Since everyone had earned a wild card yesterday morning after the swim race, most of the campers appreciated the extra half hour sleep, and by 8am several were queueing outside the dining room to ensure they had enough time to at least partially digest breakfast before the early starts of the day’s ride. 180km for most, and 200km for the fastest group would require 8-9 hours to allow stops,
This has been a very windy camp and the final day just backed it up with some of the strongest winds we can remember riding through on a camp. It’s definitely the hardest conditions we’ve had for the final day. With tired legs, this would be an even harder day for everyone.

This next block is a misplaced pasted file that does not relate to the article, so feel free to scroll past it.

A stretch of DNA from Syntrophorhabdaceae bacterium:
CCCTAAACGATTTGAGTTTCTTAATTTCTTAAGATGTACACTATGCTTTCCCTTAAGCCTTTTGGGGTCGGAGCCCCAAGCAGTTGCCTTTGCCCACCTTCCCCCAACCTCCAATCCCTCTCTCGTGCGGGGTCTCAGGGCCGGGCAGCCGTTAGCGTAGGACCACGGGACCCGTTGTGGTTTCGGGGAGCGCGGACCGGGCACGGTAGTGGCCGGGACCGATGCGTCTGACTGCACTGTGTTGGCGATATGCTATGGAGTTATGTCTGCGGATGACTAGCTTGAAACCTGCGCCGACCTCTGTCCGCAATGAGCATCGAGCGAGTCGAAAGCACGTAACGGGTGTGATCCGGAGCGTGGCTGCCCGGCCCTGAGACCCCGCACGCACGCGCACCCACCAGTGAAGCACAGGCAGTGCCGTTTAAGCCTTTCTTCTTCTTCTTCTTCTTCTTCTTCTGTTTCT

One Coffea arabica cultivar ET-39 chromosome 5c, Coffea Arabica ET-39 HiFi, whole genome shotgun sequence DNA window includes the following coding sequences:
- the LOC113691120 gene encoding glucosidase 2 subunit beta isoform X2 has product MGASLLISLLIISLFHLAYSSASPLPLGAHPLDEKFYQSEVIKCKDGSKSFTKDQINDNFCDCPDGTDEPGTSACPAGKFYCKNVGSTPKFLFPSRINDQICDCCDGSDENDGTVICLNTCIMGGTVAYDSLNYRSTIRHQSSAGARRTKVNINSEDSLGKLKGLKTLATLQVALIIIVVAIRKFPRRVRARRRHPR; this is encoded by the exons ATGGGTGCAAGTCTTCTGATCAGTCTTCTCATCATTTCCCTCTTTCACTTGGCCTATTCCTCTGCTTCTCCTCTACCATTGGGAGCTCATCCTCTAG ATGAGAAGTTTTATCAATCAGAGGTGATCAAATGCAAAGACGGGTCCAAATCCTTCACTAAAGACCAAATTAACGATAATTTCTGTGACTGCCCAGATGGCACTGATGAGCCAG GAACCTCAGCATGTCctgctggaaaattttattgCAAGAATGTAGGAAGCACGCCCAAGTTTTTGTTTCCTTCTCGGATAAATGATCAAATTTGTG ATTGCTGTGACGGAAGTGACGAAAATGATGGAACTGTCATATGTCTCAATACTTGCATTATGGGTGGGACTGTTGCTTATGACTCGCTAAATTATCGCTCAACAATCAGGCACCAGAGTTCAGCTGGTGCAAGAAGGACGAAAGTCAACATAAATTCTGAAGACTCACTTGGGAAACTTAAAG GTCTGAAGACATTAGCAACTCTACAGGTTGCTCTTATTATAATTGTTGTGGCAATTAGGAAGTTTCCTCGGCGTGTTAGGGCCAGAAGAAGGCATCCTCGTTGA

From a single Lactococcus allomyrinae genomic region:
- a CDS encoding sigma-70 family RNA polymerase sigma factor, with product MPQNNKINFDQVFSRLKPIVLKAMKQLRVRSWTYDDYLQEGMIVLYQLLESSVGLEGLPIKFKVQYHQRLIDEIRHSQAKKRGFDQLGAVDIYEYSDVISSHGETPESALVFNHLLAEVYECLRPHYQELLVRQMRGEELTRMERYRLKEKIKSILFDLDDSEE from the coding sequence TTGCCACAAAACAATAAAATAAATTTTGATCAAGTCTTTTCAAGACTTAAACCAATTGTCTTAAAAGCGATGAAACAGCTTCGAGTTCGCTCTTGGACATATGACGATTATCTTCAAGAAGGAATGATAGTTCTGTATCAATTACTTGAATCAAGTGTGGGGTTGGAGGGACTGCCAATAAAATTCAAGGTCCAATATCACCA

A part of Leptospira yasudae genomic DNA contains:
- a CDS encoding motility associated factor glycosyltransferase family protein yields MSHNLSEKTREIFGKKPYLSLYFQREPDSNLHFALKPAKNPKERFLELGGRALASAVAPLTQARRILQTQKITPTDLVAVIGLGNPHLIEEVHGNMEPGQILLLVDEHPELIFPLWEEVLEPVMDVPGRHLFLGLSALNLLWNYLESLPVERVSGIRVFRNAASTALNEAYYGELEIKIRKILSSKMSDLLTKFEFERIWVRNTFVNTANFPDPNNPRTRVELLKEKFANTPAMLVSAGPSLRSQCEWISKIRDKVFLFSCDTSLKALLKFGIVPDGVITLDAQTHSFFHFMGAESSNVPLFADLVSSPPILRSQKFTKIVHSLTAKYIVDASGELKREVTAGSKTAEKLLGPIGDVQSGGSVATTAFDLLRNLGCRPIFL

I was leading the Ironman Plus, 200km ride, which was most of the “fast” group except Jon who preferred to ride with Jo around the standard Ironman course. As we whizzed along the bypass road with a tail wind it was clear how strong the winds were. There wasn’t much talking as I tried to get us through this first bit around down quickly and up on to the Femes climb. We turned in to the wind and the seven of us started a rotation doing 1 min in every position.This is a nice social way to ride as you get to ride next to every one in the group as it rotates round. We’d decided that rather than have several stops we’d push on all the way to Teguise (over halfway in distance, ascent and definitely effort) and have a proper lunch, but the pace of the group at this stage made it clear that there were some very tired legs at the end of the week, and it would be necassary for the group to work together to get everyone round. This meant we crested Fire Mountain together in a nice formed group (and we even having acquired a few extra on the back of our line looking for an easier ride). As we rode through La santa, we saw Emmas group having a break – and later learned that Jo’s group had only just departed the same stop a few minutes previoulsy, just after Emma arrived with hers. We always try and plan the start times so the groups will leap-frog each other on the road, as as it was we got to see Emmas group three times but didn’t see Jo’s at all having just missed them there – they kept ahead all day long.